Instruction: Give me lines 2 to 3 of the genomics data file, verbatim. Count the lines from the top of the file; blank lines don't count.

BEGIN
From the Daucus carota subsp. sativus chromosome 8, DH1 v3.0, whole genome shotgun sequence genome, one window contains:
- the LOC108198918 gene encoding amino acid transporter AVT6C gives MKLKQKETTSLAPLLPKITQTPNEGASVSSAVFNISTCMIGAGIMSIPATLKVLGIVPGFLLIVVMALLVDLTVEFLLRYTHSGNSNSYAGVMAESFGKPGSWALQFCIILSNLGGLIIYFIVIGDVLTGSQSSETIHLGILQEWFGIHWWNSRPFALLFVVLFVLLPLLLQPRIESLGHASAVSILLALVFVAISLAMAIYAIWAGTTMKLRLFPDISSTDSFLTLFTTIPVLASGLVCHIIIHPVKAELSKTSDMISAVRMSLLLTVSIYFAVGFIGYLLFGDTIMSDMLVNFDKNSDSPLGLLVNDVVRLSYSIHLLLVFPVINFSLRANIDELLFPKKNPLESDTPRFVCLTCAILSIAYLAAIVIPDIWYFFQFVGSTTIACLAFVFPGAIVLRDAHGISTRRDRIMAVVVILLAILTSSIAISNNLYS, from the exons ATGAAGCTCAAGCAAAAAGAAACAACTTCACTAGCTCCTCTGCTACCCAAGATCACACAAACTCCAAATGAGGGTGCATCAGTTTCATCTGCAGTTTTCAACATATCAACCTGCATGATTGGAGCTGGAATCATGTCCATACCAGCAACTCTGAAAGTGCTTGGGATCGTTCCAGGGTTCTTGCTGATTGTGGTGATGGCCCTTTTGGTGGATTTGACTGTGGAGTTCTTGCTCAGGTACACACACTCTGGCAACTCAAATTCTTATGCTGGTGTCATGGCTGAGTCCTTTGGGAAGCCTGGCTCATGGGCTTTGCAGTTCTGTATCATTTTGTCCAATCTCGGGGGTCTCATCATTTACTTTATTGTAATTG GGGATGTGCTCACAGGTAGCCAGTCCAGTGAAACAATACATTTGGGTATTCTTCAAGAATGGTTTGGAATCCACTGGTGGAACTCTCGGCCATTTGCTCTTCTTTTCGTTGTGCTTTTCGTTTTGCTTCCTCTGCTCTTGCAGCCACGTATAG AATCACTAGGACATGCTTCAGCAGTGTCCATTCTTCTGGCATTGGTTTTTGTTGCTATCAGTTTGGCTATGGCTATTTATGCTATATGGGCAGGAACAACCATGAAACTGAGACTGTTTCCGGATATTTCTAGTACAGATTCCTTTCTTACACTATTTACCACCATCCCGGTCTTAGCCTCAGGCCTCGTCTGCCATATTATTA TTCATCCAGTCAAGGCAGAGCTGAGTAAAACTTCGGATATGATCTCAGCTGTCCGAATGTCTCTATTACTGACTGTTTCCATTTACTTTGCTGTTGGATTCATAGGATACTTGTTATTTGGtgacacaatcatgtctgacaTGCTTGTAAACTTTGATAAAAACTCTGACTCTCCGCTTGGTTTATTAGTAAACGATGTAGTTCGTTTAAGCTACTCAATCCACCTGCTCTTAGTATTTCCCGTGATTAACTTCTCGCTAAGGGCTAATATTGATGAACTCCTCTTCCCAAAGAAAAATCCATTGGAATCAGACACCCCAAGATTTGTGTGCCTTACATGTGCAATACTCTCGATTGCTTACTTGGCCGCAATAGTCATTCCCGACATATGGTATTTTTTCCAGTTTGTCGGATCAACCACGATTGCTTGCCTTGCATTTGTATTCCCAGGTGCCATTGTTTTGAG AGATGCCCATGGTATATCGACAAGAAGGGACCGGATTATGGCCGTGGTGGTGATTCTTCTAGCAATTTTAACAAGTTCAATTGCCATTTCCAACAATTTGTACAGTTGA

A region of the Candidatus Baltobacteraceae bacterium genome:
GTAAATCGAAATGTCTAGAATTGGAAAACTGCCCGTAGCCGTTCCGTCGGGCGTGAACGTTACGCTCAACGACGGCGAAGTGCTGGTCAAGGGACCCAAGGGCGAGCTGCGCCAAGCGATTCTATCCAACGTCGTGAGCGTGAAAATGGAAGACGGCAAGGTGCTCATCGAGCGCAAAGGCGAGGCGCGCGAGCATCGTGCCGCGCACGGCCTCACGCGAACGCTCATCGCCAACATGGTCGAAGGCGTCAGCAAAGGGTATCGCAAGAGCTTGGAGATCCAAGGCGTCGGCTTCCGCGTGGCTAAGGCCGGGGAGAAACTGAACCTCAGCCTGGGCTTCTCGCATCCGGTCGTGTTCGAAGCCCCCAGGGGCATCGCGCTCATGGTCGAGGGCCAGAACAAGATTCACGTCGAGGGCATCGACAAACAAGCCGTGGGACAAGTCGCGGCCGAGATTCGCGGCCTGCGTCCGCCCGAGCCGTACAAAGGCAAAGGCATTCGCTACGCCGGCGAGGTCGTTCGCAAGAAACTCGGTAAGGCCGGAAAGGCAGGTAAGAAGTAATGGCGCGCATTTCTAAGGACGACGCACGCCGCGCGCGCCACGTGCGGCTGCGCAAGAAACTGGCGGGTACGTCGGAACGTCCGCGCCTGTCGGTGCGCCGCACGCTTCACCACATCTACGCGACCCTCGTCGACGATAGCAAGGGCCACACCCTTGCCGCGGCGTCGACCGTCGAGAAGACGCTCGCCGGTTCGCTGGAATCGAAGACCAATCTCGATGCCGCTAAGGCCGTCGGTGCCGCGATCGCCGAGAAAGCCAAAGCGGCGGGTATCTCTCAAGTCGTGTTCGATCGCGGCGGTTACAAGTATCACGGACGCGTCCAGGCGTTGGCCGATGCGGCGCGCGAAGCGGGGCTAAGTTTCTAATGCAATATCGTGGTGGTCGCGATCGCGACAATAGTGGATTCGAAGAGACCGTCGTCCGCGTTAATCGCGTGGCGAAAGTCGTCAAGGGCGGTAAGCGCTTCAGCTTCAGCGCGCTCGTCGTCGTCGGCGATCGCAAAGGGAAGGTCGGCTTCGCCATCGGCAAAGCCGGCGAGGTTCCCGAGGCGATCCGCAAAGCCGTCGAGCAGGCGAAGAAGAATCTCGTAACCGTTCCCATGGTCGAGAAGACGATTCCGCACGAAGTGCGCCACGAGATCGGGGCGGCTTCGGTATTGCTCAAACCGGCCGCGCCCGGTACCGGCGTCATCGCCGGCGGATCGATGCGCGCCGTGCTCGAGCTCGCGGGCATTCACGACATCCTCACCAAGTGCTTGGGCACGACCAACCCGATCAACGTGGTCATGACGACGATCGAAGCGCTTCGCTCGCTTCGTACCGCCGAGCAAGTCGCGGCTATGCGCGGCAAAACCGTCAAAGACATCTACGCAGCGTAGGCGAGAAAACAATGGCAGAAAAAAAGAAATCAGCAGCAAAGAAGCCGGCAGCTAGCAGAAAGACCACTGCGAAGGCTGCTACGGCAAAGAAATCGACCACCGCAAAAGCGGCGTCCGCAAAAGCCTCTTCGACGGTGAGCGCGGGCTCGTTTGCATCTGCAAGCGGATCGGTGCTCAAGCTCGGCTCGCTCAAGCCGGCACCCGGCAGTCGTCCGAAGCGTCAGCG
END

- the LOC108198918 gene encoding amino acid transporter AVT6C gives MKLKQKETTSLAPLLPKITQTPNEGASVSSAVFNISTCMIGAGIMSIPATLKVLGIVPGFLLIVVMALLVDLTVEFLLRYTHSGNSNSYAGVMAESFGKPGSWALQFCIILSNLGGLIIYFIVIGDVLTGSQSSETIHLGILQEWFGIHWWNSRPFALLFVVLFVLLPLLLQPRIESLGHASAVSILLALVFVAISLAMAIYAIWAGTTMKLRLFPDISSTDSFLTLFTTIPVLASGLVCHIIIHPVKAELSKTSDMISAVRMSLLLTVSIYFAVGFIGYLLFGDTIMSDMLVNFDKNSDSPLGLLVNDVVRLSYSIHLLLVFPVINFSLRANIDELLFPKKNPLESDTPRFVCLTCAILSIAYLAAIVIPDIWYFFQFVGSTTIACLAFVFPGAIVLRDAHGISTRRDRIMAVVVILLAILTSSIAISNNLYS, from the exons ATGAAGCTCAAGCAAAAAGAAACAACTTCACTAGCTCCTCTGCTACCCAAGATCACACAAACTCCAAATGAGGGTGCATCAGTTTCATCTGCAGTTTTCAACATATCAACCTGCATGATTGGAGCTGGAATCATGTCCATACCAGCAACTCTGAAAGTGCTTGGGATCGTTCCAGGGTTCTTGCTGATTGTGGTGATGGCCCTTTTGGTGGATTTGACTGTGGAGTTCTTGCTCAGGTACACACACTCTGGCAACTCAAATTCTTATGCTGGTGTCATGGCTGAGTCCTTTGGGAAGCCTGGCTCATGGGCTTTGCAGTTCTGTATCATTTTGTCCAATCTCGGGGGTCTCATCATTTACTTTATTGTAATTG GGGATGTGCTCACAGGTAGCCAGTCCAGTGAAACAATACATTTGGGTATTCTTCAAGAATGGTTTGGAATCCACTGGTGGAACTCTCGGCCATTTGCTCTTCTTTTCGTTGTGCTTTTCGTTTTGCTTCCTCTGCTCTTGCAGCCACGTATAG AATCACTAGGACATGCTTCAGCAGTGTCCATTCTTCTGGCATTGGTTTTTGTTGCTATCAGTTTGGCTATGGCTATTTATGCTATATGGGCAGGAACAACCATGAAACTGAGACTGTTTCCGGATATTTCTAGTACAGATTCCTTTCTTACACTATTTACCACCATCCCGGTCTTAGCCTCAGGCCTCGTCTGCCATATTATTA TTCATCCAGTCAAGGCAGAGCTGAGTAAAACTTCGGATATGATCTCAGCTGTCCGAATGTCTCTATTACTGACTGTTTCCATTTACTTTGCTGTTGGATTCATAGGATACTTGTTATTTGGtgacacaatcatgtctgacaTGCTTGTAAACTTTGATAAAAACTCTGACTCTCCGCTTGGTTTATTAGTAAACGATGTAGTTCGTTTAAGCTACTCAATCCACCTGCTCTTAGTATTTCCCGTGATTAACTTCTCGCTAAGGGCTAATATTGATGAACTCCTCTTCCCAAAGAAAAATCCATTGGAATCAGACACCCCAAGATTTGTGTGCCTTACATGTGCAATACTCTCGATTGCTTACTTGGCCGCAATAGTCATTCCCGACATATGGTATTTTTTCCAGTTTGTCGGATCAACCACGATTGCTTGCCTTGCATTTGTATTCCCAGGTGCCATTGTTTTGAG AGATGCCCATGGTATATCGACAAGAAGGGACCGGATTATGGCCGTGGTGGTGATTCTTCTAGCAATTTTAACAAGTTCAATTGCCATTTCCAACAATTTGTACAGTTGA

A region of the Candidatus Baltobacteraceae bacterium genome: